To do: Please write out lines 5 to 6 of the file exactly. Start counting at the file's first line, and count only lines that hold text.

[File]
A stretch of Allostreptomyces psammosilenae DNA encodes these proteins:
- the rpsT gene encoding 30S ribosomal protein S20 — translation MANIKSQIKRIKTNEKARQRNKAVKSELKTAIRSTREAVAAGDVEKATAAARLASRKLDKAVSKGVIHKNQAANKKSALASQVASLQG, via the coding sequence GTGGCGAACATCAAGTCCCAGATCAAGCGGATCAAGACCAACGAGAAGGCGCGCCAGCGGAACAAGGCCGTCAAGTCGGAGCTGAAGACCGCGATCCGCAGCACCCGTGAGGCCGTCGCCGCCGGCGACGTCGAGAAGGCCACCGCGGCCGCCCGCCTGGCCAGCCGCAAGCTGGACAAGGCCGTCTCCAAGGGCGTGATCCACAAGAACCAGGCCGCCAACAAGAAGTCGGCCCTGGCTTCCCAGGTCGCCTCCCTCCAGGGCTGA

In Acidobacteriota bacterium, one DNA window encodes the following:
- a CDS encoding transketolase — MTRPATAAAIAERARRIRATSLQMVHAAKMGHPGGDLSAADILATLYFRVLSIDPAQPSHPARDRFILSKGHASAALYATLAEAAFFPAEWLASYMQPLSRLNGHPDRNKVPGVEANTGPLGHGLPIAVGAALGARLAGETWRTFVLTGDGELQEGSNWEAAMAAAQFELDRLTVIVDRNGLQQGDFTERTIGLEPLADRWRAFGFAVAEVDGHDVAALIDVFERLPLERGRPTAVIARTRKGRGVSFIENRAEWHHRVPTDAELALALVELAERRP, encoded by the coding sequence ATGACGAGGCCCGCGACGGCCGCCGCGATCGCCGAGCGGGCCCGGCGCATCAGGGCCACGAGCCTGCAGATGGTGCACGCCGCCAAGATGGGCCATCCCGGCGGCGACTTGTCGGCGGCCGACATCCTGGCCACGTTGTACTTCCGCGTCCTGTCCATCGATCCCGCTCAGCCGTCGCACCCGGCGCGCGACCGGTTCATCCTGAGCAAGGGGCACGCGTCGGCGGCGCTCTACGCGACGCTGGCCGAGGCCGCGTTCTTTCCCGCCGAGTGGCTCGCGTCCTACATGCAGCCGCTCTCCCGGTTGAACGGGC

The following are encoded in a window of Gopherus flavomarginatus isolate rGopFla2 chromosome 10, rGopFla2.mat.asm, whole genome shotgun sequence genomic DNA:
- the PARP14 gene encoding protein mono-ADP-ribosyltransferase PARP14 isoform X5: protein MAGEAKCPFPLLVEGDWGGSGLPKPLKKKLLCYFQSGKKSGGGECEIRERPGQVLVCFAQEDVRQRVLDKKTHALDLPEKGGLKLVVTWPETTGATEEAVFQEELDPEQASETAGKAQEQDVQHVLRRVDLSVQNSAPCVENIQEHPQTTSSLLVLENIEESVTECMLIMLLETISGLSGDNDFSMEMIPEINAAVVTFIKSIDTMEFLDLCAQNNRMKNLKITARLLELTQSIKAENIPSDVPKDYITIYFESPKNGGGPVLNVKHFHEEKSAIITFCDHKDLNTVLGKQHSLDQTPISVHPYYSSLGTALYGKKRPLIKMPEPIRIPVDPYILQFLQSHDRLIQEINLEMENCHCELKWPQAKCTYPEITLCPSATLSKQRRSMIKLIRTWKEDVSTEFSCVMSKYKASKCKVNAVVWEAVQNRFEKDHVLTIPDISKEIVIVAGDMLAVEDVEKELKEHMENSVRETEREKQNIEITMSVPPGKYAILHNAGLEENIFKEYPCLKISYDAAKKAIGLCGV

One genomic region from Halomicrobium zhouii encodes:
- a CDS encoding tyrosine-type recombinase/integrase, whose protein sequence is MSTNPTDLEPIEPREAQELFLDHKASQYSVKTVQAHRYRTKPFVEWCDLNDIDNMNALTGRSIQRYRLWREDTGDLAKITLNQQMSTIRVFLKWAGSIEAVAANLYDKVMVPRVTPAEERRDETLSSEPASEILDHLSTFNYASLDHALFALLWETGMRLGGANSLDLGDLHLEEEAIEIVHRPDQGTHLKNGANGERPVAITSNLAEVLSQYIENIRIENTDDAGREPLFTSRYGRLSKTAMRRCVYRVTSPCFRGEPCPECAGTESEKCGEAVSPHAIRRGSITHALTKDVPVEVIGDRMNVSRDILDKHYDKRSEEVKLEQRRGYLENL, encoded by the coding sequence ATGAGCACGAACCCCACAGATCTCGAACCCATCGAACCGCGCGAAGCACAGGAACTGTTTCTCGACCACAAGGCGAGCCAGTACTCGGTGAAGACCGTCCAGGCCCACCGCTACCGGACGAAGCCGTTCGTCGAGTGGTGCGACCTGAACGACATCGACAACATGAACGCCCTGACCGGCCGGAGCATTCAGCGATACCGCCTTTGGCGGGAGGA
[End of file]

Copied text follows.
The following are encoded in a window of Gopherus flavomarginatus isolate rGopFla2 chromosome 10, rGopFla2.mat.asm, whole genome shotgun sequence genomic DNA:
- the PARP14 gene encoding protein mono-ADP-ribosyltransferase PARP14 isoform X5: protein MAGEAKCPFPLLVEGDWGGSGLPKPLKKKLLCYFQSGKKSGGGECEIRERPGQVLVCFAQEDVRQRVLDKKTHALDLPEKGGLKLVVTWPETTGATEEAVFQEELDPEQASETAGKAQEQDVQHVLRRVDLSVQNSAPCVENIQEHPQTTSSLLVLENIEESVTECMLIMLLETISGLSGDNDFSMEMIPEINAAVVTFIKSIDTMEFLDLCAQNNRMKNLKITARLLELTQSIKAENIPSDVPKDYITIYFESPKNGGGPVLNVKHFHEEKSAIITFCDHKDLNTVLGKQHSLDQTPISVHPYYSSLGTALYGKKRPLIKMPEPIRIPVDPYILQFLQSHDRLIQEINLEMENCHCELKWPQAKCTYPEITLCPSATLSKQRRSMIKLIRTWKEDVSTEFSCVMSKYKASKCKVNAVVWEAVQNRFEKDHVLTIPDISKEIVIVAGDMLAVEDVEKELKEHMENSVRETEREKQNIEITMSVPPGKYAILHNAGLEENIFKEYPCLKISYDAAKKAIGLCGV